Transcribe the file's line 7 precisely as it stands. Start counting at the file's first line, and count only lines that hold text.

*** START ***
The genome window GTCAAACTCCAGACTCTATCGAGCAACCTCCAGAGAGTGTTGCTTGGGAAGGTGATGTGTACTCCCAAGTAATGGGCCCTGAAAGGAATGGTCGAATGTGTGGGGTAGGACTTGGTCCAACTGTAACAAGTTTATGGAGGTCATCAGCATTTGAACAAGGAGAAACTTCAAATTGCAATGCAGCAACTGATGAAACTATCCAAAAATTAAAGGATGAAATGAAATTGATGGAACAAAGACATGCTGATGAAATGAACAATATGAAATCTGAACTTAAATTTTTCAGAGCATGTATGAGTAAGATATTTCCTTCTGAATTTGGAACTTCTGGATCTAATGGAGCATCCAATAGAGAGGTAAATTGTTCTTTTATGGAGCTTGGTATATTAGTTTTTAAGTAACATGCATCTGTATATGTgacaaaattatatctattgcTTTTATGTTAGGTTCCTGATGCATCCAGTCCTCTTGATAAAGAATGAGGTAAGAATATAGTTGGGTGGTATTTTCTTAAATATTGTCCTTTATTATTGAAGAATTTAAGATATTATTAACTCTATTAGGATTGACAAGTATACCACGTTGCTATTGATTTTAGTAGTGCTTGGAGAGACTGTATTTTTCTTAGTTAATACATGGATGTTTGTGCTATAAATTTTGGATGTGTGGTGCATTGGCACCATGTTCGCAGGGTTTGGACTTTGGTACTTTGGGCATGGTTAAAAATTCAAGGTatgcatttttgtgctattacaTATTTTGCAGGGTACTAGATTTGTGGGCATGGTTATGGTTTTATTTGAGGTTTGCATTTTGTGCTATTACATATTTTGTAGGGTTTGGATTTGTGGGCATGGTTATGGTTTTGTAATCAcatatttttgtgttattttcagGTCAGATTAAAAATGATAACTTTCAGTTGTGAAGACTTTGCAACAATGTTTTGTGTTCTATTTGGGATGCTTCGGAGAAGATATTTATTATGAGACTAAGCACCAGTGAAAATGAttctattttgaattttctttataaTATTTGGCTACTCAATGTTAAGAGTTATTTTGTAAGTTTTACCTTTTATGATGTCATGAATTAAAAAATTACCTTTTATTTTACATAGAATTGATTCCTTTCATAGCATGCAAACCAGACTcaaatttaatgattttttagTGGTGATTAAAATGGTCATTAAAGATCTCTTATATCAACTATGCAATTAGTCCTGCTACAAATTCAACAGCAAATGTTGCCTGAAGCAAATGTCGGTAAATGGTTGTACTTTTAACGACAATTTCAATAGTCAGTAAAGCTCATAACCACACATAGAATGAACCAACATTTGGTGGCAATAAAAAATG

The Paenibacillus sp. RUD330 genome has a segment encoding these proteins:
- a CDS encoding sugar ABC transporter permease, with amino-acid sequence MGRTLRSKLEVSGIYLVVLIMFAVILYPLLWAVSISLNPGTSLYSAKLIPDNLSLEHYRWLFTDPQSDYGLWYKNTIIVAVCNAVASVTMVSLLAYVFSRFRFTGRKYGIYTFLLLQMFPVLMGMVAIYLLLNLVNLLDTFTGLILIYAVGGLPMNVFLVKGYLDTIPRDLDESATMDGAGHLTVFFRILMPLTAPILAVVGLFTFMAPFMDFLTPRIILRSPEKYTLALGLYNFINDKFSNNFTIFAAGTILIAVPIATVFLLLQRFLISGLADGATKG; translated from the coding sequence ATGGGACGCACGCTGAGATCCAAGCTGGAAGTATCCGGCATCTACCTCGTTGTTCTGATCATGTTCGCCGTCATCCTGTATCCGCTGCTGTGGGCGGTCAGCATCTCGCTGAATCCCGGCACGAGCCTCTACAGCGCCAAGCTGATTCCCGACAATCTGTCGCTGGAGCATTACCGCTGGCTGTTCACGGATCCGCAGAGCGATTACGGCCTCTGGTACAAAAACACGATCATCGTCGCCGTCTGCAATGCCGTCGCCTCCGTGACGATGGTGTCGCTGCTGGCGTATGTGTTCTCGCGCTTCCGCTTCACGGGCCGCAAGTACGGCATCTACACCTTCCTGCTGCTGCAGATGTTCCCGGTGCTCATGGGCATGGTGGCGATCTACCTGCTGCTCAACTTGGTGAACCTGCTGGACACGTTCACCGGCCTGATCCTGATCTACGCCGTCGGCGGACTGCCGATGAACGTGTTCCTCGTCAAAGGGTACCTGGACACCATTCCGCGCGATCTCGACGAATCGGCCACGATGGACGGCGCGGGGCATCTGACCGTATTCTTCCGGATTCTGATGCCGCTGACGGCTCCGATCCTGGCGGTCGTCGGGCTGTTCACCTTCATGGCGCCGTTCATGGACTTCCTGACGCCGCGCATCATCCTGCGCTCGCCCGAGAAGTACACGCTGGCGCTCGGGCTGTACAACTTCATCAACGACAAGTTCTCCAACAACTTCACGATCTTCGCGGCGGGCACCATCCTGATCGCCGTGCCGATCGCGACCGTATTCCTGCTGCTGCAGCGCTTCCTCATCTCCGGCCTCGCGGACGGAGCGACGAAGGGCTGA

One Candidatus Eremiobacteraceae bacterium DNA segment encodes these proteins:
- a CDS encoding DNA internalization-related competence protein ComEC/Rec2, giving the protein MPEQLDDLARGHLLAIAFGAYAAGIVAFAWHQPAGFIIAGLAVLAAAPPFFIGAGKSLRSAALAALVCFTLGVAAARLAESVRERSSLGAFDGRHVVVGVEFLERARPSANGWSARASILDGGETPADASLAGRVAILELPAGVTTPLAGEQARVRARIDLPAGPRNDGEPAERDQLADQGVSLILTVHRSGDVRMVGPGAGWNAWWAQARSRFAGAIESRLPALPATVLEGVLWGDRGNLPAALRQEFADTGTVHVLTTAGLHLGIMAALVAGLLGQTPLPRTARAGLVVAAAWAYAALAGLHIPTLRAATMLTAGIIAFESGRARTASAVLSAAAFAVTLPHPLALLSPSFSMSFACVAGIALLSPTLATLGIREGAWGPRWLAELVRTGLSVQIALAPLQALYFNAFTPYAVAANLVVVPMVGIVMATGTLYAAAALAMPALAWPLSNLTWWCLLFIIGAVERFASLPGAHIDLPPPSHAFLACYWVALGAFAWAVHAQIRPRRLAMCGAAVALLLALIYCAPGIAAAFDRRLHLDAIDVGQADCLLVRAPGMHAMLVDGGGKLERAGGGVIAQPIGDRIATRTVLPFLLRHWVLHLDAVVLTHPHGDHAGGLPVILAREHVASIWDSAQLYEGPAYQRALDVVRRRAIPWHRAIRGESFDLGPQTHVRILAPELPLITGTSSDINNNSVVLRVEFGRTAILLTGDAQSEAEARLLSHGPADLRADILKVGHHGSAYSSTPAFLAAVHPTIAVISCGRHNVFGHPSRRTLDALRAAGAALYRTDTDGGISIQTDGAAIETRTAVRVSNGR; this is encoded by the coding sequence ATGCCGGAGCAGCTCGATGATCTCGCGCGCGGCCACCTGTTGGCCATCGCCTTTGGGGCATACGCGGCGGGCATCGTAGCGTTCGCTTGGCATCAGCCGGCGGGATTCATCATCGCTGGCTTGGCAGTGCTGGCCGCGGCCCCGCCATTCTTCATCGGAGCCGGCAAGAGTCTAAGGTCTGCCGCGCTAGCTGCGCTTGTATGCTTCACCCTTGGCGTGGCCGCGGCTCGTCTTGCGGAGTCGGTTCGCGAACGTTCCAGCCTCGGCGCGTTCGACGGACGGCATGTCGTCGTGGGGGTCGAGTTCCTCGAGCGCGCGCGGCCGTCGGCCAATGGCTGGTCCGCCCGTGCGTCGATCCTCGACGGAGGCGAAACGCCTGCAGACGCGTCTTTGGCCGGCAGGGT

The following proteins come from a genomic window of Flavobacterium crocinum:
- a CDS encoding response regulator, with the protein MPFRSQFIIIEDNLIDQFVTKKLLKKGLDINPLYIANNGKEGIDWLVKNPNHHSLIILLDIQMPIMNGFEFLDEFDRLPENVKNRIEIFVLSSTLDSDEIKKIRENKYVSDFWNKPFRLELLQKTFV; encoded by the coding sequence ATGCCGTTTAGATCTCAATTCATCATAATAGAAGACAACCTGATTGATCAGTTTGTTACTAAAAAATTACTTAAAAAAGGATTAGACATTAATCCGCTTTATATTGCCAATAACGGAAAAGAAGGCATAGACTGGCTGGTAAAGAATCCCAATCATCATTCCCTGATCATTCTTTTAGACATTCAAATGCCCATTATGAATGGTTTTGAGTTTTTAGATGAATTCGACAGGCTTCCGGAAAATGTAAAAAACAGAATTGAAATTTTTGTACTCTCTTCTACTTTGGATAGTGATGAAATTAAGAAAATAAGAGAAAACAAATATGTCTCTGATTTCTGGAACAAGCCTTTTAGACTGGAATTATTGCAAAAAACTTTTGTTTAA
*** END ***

- a CDS encoding response regulator, with the protein MPFRSQFIIIEDNLIDQFVTKKLLKKGLDINPLYIANNGKEGIDWLVKNPNHHSLIILLDIQMPIMNGFEFLDEFDRLPENVKNRIEIFVLSSTLDSDEIKKIRENKYVSDFWNKPFRLELLQKTFV; encoded by the coding sequence ATGCCGTTTAGATCTCAATTCATCATAATAGAAGACAACCTGATTGATCAGTTTGTTACTAAAAAATTACTTAAAAAAGGATTAGACATTAATCCGCTTTATATTGCCAATAACGGAAAAGAAGGCATAGACTGGCTGGTAAAGAATCCCAATCATCATTCCCTGATCATTCTTTTAGACATTCAAATGCCCATTATGAATGGTTTTGAGTTTTTAGATGAATTCGACAGGCTTCCGGAAAATGTAAAAAACAGAATTGAAATTTTTGTACTCTCTTCTACTTTGGATAGTGATGAAATTAAGAAAATAAGAGAAAACAAATATGTCTCTGATTTCTGGAACAAGCCTTTTAGACTGGAATTATTGCAAAAAACTTTTGTTTAA